Lewisham council sets out second round of budget cuts proposals
Lewisham Council is set to consider the next round of its budget review, with proposals to transform the way some frontline services are delivered, to make efficiencies and contribute towards the £40m gap in its budget.
With the Council continuing to do everything it can to support residents and businesses during the coronavirus pandemic, and despite prudent financial management, the Council is still being forced to confront a huge budget gap as a result of a decade of government cuts and underfunding, which has seen the Council’s budget cut by nearly half.
Last month, the Council began a tough budget review with ideas on how to deliver the £40m cuts needed over the next three years. A second round of cuts will now be considered, with proposals setting out a further £13m of cuts, bringing the total cuts for next year to £28 million.
Lewisham is not alone in facing this challenge: across the country, local government now faces a £4bn funding gap in 2021 to keep services running at today’s levels.
The proposals, which will be discussed by the Healthier Communities Select Committee on 13 January, aim to protect frontline services as much as possible. Over the next three years, the majority of cuts will be delivered by continuing to transform the way Council services work. This will include a review of adult social care that seeks to fundamentally change how services are delivered, to support people to remain independent for longer.
The proposals include improved joint working with public service partners and reviews into how some services operate, including libraries, street cleansing, housing needs and the Council’s legal and governance services.
Damien Egan, Mayor of Lewisham said:
“The last year has highlighted how critical the services councils provide are. I’m proud of the way the Council has adapted to support residents during this extremely difficult time. From the day-to-day services we all use, such as waste collections and our parks and green spaces, to vital support for our most vulnerable residents, councils are at the heart of our daily lives.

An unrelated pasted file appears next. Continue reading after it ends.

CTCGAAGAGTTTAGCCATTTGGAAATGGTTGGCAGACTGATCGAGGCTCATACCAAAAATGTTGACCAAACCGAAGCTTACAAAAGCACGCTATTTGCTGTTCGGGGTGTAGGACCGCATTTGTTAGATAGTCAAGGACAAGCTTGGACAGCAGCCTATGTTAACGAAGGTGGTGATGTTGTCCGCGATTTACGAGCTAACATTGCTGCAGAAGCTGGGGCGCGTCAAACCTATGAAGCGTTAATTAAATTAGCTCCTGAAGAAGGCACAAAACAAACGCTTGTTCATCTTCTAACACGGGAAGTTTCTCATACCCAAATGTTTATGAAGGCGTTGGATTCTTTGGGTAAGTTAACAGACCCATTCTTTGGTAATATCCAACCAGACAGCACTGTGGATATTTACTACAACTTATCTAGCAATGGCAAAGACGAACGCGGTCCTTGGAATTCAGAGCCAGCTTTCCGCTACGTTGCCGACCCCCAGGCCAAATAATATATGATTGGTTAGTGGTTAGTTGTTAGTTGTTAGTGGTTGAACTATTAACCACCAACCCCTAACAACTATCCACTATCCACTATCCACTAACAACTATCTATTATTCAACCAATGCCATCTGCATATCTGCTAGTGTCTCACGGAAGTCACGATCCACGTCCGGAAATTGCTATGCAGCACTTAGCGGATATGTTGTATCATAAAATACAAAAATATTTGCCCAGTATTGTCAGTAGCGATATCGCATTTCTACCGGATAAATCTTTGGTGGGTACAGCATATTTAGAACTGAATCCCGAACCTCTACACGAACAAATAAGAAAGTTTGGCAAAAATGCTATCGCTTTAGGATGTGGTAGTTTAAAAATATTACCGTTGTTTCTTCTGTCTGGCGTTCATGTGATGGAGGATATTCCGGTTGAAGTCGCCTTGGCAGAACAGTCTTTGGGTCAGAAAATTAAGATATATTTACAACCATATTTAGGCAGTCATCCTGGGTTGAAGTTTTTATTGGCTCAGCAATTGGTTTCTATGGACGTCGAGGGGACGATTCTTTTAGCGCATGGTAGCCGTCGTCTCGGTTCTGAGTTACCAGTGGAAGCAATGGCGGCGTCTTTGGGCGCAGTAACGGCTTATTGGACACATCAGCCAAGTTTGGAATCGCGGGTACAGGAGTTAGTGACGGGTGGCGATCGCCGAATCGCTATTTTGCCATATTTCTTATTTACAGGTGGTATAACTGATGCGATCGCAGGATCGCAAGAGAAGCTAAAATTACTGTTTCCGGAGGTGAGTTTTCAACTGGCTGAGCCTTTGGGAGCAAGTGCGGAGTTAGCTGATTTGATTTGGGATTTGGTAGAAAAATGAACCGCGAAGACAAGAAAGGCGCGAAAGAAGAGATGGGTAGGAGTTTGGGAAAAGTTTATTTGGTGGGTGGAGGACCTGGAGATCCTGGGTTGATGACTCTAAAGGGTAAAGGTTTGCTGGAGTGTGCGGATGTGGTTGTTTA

“After a decade of austerity and ever-increasing demand for our services, local government is facing some incredibly difficult decisions in order to set a legal, balanced budget. We have been working with Council officers to carefully consider options that prioritise protecting frontline services by transforming the way the Council works.
“The proposals include a number of strategic reviews, to help us identify cuts and work more efficiently. However, we’re running out of options and will need to make decisions that impact the services we provide. None of us want to do that, but where we have to we will careful consider measures to mitigate the impact on the users of those services.
“As we continue to face the unprecedented challenge presented by the pandemic, we urgently need the Government to rethink its approach to funding for local authorities, to address the persistent underfunding of public services and acknowledge the cuts we are being forced to make, at a time when residents need us the most.”
Cllr Amanda De Ryk, Cabinet Member for Finance and Resources said:
“Council budgets are under the most intense pressure. Despite careful financial management, years of underfunding from Central Government mean we’re running out of ways to find the savings being demanded of us.
“With so much uncertainty around long term funding, we are looking right across the Council to make decisions that provide sustainable, long term savings. We are challenging ourselves to make our services more efficient, as well as making difficult decisions where we are forced to.
“Protecting frontline services and tackling inequalities will always be our priority. However, we must be clear that the financial situation we have been forced into will affect the services we provide on behalf of our residents. We don’t think that’s fair, and we will continue to make Lewisham’s voice heard, and send a clear signal to the Government that enough is enough – we urgently need a review of funding for local authorities.”